• Elements to Successful Integration and Coordination of Border Functions:

 There are certain pre-requisites for introducing and implementing Integrated Border Management. As this is a new concept, it may incur some resistance in all organisations working on orthodox pattern and with a degree of working independence within their functional jurisdiction and authority. It is, however, necessary that this concept which is at its very onset, is introduced with proper political will at the top level.  As IBM engages a number of different departments as well as agencies which are to be brought into a net of coordinated activities, therefore, it is mandatory that the political leadership should back up such plan so that necessary legislation, if required, may also be introduced.

In this respect, an assertive political leadership and backing is also imperative in wake of the fact that international cooperation would also be required for obtaining true benefits of IBM through inter-services coordination among border security agencies across the border.

Second most important factor is the cooperation among different domestic border control agencies as well as private sector organisations. It is a fact that international trade is an activity largely conducted by private sector businesses. Hence, private sector concerns are a key feature in any border management reform initiative.

At the time of development of European Customs Union, private sector played a dynamic role. They provided technical input, lobbied to push the agenda of integration forward, and actively participated in the negotiations. Similarly, during the negotiation of NAFTA (North Atlantic Free Trade Agreement), the major input came from the trade association and industry organisations.

The private sector has two roles in border management, as a stakeholder and as a service supplier. As a stakeholder, it generates a demand for reform and can help border agencies ensure that control objectives are met. As a service supplier, it can help these agencies to concentrate on core activities, while providing access to new skills and capabilities. Both the roles put private companies at the heart of any integrated border management initiative. These private sector organisations include shipping lines, their agents, freight forwarders, courier services, bonded carriers, multi-model transporters, pre-shipment inspection authorities and terminal operators (Just to quote a few). Similarly, cooperation of different trade related bodies, fora and associations like chambers of commerce, trade associations of importers and exporters of various commodities and private-public enterprises is also inevitable.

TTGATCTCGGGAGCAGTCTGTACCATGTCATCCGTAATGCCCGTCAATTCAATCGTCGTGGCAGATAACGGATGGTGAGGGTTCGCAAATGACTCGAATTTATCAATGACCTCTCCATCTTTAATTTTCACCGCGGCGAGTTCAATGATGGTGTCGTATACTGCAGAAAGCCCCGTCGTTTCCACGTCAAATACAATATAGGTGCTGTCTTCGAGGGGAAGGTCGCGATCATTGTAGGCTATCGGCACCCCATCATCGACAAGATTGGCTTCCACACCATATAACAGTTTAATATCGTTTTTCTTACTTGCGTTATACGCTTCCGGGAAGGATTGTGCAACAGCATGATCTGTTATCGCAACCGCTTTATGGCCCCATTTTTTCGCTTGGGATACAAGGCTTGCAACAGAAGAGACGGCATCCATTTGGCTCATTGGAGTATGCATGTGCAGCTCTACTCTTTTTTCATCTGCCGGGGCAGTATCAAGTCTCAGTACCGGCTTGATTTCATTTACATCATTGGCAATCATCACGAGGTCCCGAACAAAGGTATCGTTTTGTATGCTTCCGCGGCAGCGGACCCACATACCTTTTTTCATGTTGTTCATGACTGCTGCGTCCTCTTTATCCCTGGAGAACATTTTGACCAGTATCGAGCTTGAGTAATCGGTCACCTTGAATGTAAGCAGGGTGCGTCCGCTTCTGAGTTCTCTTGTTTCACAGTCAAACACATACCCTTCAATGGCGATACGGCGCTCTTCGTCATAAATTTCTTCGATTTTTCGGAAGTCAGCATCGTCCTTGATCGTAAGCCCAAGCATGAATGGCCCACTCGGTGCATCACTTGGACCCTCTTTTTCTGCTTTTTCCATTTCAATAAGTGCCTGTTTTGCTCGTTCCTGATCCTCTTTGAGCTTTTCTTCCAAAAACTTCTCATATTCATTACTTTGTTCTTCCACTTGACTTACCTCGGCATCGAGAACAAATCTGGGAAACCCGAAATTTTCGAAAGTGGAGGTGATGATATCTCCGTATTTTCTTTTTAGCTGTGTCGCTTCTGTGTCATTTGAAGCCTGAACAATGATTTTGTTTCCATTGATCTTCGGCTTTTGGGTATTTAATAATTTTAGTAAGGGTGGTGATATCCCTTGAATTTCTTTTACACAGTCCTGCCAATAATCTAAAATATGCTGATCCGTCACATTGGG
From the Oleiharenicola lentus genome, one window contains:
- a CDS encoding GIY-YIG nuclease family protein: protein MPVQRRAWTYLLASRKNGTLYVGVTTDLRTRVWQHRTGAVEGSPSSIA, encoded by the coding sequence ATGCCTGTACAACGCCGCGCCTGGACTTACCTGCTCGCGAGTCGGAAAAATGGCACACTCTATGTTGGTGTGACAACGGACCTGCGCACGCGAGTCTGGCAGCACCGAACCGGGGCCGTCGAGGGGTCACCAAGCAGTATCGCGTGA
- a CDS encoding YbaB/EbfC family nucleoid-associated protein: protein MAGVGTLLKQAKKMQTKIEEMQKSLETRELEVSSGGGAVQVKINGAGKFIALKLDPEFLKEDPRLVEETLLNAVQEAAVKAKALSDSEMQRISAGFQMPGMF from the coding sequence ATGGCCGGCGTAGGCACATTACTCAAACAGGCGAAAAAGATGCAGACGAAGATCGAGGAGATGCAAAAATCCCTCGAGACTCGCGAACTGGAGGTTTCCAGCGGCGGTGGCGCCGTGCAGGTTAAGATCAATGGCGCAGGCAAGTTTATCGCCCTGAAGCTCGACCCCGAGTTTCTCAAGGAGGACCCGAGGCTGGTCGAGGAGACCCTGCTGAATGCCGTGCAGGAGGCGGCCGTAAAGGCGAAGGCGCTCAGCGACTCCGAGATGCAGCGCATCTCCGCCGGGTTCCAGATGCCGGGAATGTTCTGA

Third most important factor in implementation of IBM is the use of technology and ICTs. Whether it is intra-services coordination or inter-services networking, the possibility of success for IBM is maximum through development of Electronic Data Interchange (EDI) systems and other electronic models for data sharing. Besides to that, use of technology can help in interdiction and seizure of smuggled vehicles, scanning of passengers, baggage and cargo as well as detection of illegal arms and ammunition concealed in specialized containers. Similarly, advanced laboratory testing techniques may help considerably in seizures of drugs, psychotropic substances and precursors including tampered vehicles. Modern techniques like crime mapping, remote sensing and use of software can help in better coordination between among agencies for controlling as well as devising strategies for cross border crimes.

Another major step in this regard is the automation of procedures in all departments. But, in order to effectively use the modern technological tools in all organizations, a highly skillful and trained workforce is also a pre-requisite. Therefore, human resource training and capacity building in specialized areas of knowledge and skills is also mandatory.

1.3 Need for Integrated Border Management in Modern World:

While discussing the concept and modalities for an effective system of integrated border management, it is necessary to understand the reason de etat for this system. Some important factors which have made IBMas an emerging reality in the modern world may be summed up as follows:-

  • Change in the concept of physical border
  • Substantial change in trade and travel flows which demands selective risk-based monitoring systems
  • Security related issues and organized crimes
  • Trade facilitation considerations
  • New considerations in border control like protection of biodiversity, intellectual property rights, sanitary and phyto-sanitary issues, money laundering, cybercrimes, human trafficking[10]

It is in view of these realities that Integrated Border Management has also been considered a vital instrument and technique in internal conventions and protocols. It is a major theme in World Customs Organisation’s (WCO) Standards for ensuring security and facilitation in global trade. Similarly, International Convention on the Simplification and Harmonization of Customs Procedures and the SAFE Framework of the revised Kyoto Convention which entered into force in 1974 (revised in 1999) also focus on coordinated border management. Currently, 164 countries have signed a letter of intent committing to implement the SAFE Framework. One of the major ingredients of the scheme introduced through this Convention is to simplify as well as standardise customs procedures through joint controls, enhancement of international cooperation with other customs administrations, sharing of information among the related authorities and encorporation of techniques like risk management. The significance of concept of IBM is evident from the fact that it was WCO’s theme for international customs day in 2015.